Because, yes, this movie is about a slave who becomes a 1973 Black Power warrior. And it’s depicted in the most heavy-handed and ludicrous ways possible. When Frank finds out that the hospital is going to send Alice to a psychiatric facility, he takes her instead to the house that used to be owned by his late mother. And what a coincidence: His mother spent time in a psychiatric facility too, so Frank tells Alice that it’s definitely not the “happy place” that the hospital described it as.

And what do you know: Frank and his mother were civil rights activists. And so, the house is filled with books, magazines and newspapers where Alice can get caught up on what’s been happening to African Americans in the 100+ years that she skipped on the way to almost being hit by Frank’s truck and not knowing that slavery was abolished. Palmer does some melodramatic acting when Alice cries after finding out about the Emancipation Proclamation.

And somehow, when Alice turns on the TV, she just happens to see a montage of clips of Malcolm X, Fred Hampton and Davis giving passionate speeches about black people’s empowerment. Alice also learns to use a phone, which leads to one of the dumbest parts of the movie: Alice goes through the phone book to try to find someone from her past who would be long dead if Alice really thought that she came from the 1800s.

This “Alice” movie has a semi-obsession with showing Grier as the prototype of what Alice is supposed to look like, because there are images of Grier throughout the film that almost fetishize her. The first time that Alice and Frank go to a movie together, it’s to see Grier’s 1973 blaxploitation action film “Coffy.” Clips from the movie are shown of gun-toting Grier going on a rampage in revealing clothing and snarling about how she’s going to go after white people.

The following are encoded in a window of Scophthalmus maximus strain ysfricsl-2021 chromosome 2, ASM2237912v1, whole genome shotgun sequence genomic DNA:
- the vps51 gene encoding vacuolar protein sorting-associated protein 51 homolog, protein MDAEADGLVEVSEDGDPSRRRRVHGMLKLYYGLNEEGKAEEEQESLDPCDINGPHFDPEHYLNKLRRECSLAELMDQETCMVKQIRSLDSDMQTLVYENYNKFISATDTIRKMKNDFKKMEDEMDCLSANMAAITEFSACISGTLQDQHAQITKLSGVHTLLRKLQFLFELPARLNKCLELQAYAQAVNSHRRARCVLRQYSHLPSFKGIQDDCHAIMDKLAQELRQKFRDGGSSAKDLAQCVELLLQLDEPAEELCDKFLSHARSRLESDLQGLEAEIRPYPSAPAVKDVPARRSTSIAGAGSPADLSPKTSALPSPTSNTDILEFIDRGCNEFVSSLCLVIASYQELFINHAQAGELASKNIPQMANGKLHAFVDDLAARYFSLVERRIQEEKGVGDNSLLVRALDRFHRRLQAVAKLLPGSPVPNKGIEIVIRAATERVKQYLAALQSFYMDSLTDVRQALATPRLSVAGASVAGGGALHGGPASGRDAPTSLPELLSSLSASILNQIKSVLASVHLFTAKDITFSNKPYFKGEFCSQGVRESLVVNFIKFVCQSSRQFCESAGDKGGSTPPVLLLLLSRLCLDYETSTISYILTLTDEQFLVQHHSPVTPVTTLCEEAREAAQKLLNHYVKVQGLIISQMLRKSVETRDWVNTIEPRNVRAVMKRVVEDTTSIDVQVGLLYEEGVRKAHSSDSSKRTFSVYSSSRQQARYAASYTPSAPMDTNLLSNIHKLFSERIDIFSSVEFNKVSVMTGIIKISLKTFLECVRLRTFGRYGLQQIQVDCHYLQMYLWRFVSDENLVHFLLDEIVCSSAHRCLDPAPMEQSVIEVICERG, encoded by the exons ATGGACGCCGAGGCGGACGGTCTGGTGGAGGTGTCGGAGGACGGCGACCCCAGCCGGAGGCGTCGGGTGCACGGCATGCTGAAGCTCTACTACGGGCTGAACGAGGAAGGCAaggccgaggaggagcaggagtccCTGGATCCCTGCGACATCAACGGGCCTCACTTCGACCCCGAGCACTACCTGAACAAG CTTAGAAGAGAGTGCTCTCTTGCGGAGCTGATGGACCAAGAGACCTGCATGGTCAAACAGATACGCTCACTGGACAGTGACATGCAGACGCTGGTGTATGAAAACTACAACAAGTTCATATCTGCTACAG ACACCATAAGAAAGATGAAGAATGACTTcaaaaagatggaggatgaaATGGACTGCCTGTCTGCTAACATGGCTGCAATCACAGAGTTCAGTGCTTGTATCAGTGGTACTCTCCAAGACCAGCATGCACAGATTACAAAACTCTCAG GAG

Not surprisingly, at one point in the movie, Afroed Alice is shown ripping up her slave dress and then strutting in the type of midriff-baring top and tight leather pants that Grier would wear in one of the many blaxploitation action flicks starring Grier in the 1970s. This movie is so badly written, if it had any subtlety, Alice would stomp all over it in her 1973 platform heels.

While all of this is happening in Alice’s “transformation,” music that’s supposed to sound like funky 1970s black music keeps playing as part of the movie’s soundtrack. An exception is a scene where Alice changes her hair into an Afro. In this scene, the music soundtrack blares Diana Ross & the Supremes’ 1966 hit “Reflections,” as a “too on the nose” emphasis pointing out that Alice is a woman without a home and seemingly without an identity, but she’s a Strong Black Woman who’s going to find her identity and a way back home. (A line in the song’s chorus is “Reflections of the way life used to be.”)

As soon as Alice tells Frank she wants to go back to the plantation to rescue her husband and the other slaves, you know where this horrendous dreck is going. And just like in “Antebellum,” there’s a scene involving fire as part of a revenge plot. “Alice” is such an idiotic movie, there’s a scene with a raging fire that’s rapidly spreading, but people just stand around and don’t try to escape.

Palmer and Common look like they’re making sincere efforts to be convincing in the “thriller” aspects of the movie, but there’s no thrill to be found when everything is telegraphed in such a clumsy and racially condescending way. The other cast members in the movie either play caricatures or have characters with no real personalities. Alice is not even written as a fully developed person. She’s just a stereotypical avatar for what racially condescending filmmakers think African American women are supposed to be like when confronting oppression and racism.